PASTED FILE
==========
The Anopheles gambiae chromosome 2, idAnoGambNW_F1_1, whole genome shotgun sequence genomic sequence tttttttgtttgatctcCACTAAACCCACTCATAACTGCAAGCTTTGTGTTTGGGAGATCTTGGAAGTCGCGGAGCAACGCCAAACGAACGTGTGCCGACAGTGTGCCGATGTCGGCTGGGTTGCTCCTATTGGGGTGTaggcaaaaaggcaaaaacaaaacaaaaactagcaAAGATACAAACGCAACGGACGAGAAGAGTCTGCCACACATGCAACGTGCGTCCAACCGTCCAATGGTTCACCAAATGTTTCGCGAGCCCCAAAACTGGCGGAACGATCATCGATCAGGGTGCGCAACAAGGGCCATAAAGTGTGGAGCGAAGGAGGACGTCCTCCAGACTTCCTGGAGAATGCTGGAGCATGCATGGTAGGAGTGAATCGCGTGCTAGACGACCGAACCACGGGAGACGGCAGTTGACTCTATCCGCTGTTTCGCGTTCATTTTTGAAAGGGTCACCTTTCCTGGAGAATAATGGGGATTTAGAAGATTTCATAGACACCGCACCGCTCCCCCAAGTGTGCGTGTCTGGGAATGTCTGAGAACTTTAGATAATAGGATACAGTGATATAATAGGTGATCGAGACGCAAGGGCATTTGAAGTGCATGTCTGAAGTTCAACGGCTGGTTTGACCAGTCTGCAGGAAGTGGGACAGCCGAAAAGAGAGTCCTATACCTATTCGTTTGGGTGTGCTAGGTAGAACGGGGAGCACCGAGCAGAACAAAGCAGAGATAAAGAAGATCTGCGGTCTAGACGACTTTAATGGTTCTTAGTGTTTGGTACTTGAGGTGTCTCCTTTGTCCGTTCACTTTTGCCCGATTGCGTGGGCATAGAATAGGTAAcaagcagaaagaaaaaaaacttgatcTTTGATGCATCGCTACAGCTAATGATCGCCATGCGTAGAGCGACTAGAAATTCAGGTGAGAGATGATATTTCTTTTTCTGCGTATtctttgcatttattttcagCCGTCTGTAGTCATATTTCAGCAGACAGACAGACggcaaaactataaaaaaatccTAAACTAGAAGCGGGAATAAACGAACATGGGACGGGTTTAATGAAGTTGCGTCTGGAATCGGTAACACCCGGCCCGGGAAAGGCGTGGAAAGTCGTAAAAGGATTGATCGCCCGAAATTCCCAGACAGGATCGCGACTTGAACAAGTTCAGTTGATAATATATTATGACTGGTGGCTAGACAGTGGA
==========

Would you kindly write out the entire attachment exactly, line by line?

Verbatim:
The Anopheles gambiae chromosome 2, idAnoGambNW_F1_1, whole genome shotgun sequence genomic sequence tttttttgtttgatctcCACTAAACCCACTCATAACTGCAAGCTTTGTGTTTGGGAGATCTTGGAAGTCGCGGAGCAACGCCAAACGAACGTGTGCCGACAGTGTGCCGATGTCGGCTGGGTTGCTCCTATTGGGGTGTaggcaaaaaggcaaaaacaaaacaaaaactagcaAAGATACAAACGCAACGGACGAGAAGAGTCTGCCACACATGCAACGTGCGTCCAACCGTCCAATGGTTCACCAAATGTTTCGCGAGCCCCAAAACTGGCGGAACGATCATCGATCAGGGTGCGCAACAAGGGCCATAAAGTGTGGAGCGAAGGAGGACGTCCTCCAGACTTCCTGGAGAATGCTGGAGCATGCATGGTAGGAGTGAATCGCGTGCTAGACGACCGAACCACGGGAGACGGCAGTTGACTCTATCCGCTGTTTCGCGTTCATTTTTGAAAGGGTCACCTTTCCTGGAGAATAATGGGGATTTAGAAGATTTCATAGACACCGCACCGCTCCCCCAAGTGTGCGTGTCTGGGAATGTCTGAGAACTTTAGATAATAGGATACAGTGATATAATAGGTGATCGAGACGCAAGGGCATTTGAAGTGCATGTCTGAAGTTCAACGGCTGGTTTGACCAGTCTGCAGGAAGTGGGACAGCCGAAAAGAGAGTCCTATACCTATTCGTTTGGGTGTGCTAGGTAGAACGGGGAGCACCGAGCAGAACAAAGCAGAGATAAAGAAGATCTGCGGTCTAGACGACTTTAATGGTTCTTAGTGTTTGGTACTTGAGGTGTCTCCTTTGTCCGTTCACTTTTGCCCGATTGCGTGGGCATAGAATAGGTAAcaagcagaaagaaaaaaaacttgatcTTTGATGCATCGCTACAGCTAATGATCGCCATGCGTAGAGCGACTAGAAATTCAGGTGAGAGATGATATTTCTTTTTCTGCGTATtctttgcatttattttcagCCGTCTGTAGTCATATTTCAGCAGACAGACAGACggcaaaactataaaaaaatccTAAACTAGAAGCGGGAATAAACGAACATGGGACGGGTTTAATGAAGTTGCGTCTGGAATCGGTAACACCCGGCCCGGGAAAGGCGTGGAAAGTCGTAAAAGGATTGATCGCCCGAAATTCCCAGACAGGATCGCGACTTGAACAAGTTCAGTTGATAATATATTATGACTGGTGGCTAGACAGTGGA